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Lebanon facing new uncertainty as the presidency is vacated

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The presidency of Lebanon's Michel Aoun is coming to a close and politicians are anticipating a possible power vacuum if a decision cannot be made soon to fill the office.

The parliament voted on October 24, but with only a week left to Aoun's term, some ballots were left blank. Independent MP Michel Mouawad and scholar Issam Khalife both received votes. The next vote was set for October 27 by Speaker of the Parliament, Nabih Berri.

Prime Minister Najib Mikati is currently serving as caretaker, and politicians have suggested presidential powers could pass to Mikati and a new cabinet should a president not be agreed upon, who must be a Maronite Christian according to the sectarian system.

Aoun, a former military general, has served as President of Lebanon since October 31, 2016. Experts are warning of a constitutional crisis if his replacement is not agreed upon. Unity and agreement are hard to come by in Lebanon in the best of times, and now Lebanon faces multiple crises after May's elections which saw newcomers elected to parliamentary seats in an effort by the voters to dissemble the ruling political elite, who they blame for the three-year-old financial meltdown.

Michel Aoun and his legacy

In 1984, Aoun became the youngest Commander of the Army, and four years later was appointed as head of a military cabinet. He survived an assassination attempt on October 12, 1990.

Aoun then fled to the French Embassy in Beirut and was later granted asylum in France where he lived for 15 years. Aoun founded the Free Patriotic Movement (FPM) while in exile.

On February 14, 2005, Prime Minister Rafik Hariri was assassinated in Beirut, and the Syrian Arab Army later withdrew from Lebanon and Aoun returned to Beirut on May 7. Aoun was elected to Parliament with his FPM snatching 21 out of 128 seats in parliamentary elections, which represented the largest Christian bloc.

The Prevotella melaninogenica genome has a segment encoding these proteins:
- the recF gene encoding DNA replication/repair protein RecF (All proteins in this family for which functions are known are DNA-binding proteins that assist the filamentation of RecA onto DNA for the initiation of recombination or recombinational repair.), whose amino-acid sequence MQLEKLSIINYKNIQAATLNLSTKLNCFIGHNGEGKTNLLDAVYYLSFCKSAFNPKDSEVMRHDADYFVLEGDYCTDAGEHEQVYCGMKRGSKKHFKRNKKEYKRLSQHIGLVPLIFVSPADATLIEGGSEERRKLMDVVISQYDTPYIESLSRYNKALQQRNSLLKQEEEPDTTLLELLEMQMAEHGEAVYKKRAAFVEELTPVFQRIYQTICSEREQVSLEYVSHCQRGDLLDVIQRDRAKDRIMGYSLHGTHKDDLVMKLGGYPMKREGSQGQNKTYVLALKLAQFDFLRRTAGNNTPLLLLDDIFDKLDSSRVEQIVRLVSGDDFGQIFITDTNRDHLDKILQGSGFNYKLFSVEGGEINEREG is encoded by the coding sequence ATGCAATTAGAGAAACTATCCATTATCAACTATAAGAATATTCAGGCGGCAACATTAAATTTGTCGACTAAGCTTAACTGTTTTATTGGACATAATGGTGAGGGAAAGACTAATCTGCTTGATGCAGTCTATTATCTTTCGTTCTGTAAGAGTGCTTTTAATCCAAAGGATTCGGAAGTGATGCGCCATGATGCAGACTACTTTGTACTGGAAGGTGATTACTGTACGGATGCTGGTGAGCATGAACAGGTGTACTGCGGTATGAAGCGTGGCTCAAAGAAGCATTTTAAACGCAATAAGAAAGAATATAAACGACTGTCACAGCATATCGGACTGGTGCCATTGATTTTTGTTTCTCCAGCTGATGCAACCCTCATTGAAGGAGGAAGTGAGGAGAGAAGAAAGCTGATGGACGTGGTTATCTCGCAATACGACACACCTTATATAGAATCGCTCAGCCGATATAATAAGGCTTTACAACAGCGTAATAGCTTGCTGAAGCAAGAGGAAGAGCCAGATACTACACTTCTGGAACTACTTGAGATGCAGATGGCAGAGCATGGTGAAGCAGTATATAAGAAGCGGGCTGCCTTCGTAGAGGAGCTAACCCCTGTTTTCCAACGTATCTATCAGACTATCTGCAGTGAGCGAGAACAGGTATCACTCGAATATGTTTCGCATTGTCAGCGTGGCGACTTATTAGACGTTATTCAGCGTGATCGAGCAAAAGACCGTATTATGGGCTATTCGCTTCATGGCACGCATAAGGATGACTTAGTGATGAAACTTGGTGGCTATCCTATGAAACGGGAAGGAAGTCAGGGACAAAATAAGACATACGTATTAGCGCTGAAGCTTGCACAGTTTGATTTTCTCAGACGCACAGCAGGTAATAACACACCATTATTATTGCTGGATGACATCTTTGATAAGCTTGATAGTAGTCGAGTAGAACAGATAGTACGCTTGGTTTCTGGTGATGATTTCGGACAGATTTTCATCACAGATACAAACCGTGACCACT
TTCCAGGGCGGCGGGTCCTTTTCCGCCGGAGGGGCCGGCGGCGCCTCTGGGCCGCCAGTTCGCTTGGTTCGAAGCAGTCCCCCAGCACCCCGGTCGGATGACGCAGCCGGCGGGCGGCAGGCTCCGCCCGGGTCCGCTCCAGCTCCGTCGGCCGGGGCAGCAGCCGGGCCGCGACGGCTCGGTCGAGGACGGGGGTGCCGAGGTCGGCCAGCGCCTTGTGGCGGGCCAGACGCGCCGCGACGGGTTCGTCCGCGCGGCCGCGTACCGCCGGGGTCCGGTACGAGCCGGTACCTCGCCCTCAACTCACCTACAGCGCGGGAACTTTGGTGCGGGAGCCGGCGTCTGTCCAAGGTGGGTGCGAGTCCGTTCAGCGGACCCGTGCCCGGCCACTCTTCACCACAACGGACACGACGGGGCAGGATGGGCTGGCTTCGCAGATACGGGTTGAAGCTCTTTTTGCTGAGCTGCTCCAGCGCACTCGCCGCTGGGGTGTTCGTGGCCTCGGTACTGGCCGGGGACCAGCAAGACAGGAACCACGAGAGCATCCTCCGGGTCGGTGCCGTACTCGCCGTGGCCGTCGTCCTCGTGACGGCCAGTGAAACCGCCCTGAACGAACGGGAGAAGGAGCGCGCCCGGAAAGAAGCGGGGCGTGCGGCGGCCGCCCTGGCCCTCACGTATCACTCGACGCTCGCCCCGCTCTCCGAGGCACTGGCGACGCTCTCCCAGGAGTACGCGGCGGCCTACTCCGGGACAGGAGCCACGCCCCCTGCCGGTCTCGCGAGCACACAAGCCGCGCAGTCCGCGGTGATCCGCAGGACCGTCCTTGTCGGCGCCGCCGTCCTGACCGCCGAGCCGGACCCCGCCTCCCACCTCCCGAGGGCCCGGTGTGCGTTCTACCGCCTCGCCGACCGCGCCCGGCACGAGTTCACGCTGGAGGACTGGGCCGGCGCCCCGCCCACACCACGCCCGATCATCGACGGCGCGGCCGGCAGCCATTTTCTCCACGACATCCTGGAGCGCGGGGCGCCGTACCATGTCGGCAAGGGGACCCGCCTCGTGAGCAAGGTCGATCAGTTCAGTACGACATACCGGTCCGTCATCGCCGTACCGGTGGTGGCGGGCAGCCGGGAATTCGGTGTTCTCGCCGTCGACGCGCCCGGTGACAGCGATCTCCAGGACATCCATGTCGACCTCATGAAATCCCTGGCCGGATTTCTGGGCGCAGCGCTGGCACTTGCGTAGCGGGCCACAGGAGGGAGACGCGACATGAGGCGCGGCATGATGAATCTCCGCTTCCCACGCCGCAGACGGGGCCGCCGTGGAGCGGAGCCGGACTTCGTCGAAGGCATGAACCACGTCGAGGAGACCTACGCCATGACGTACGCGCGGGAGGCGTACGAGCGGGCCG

In 2016, Aoun was endorsed by Hezbollah and other parties to become the thirteenth President of Lebanon. He promised to defend Christian rights after the community had lost some of its political power at the end of the 15-year civil war which ended in 1990.

Aoun chose to work with Hezbollah, the resistance movement in Lebanon. Aoun's military background made him aware that the Lebanese Army was not capable of defending the southern border with Israel, but Hezbollah was.

The south of Lebanon suffered under a brutal Israeli military occupation for 20 years, and the only way to prevent a repeat was a strong defense.

Lebanon's economic meltdown

In 2019, mass protests broke out across Lebanon demanding the ruling political elite, many of whom were family dynasties and warlords left over from the civil war, get out. The popular uprising was demanding a change to the same faces who they equated with corruption and sectarianism.

While the country was suffering under bank closures and hyperinflation for a devalued currency, the Beirut port exploded in 2020 in the world's biggest non-nuclear explosion, killing over 200 people and parts of the capital destroyed.

The currency sunk by 90%, making the middle class the new poor, and leaving the poor destitute. The banks remain paralyzed with some depositors holding up the banks just to get their funds released.

The US meddling in Lebanon

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Steven Sahiounie Social Media Pages: Facebook Page       Twitter Page       Linked In Page       Instagram Page

I am Steven Sahiounie Syrian American award winning journalist and political commentator Living in Lattakia Syria and I am the chief editor of MidEastDiscours I have been reporting about Syria and the Middle East for about 8 years

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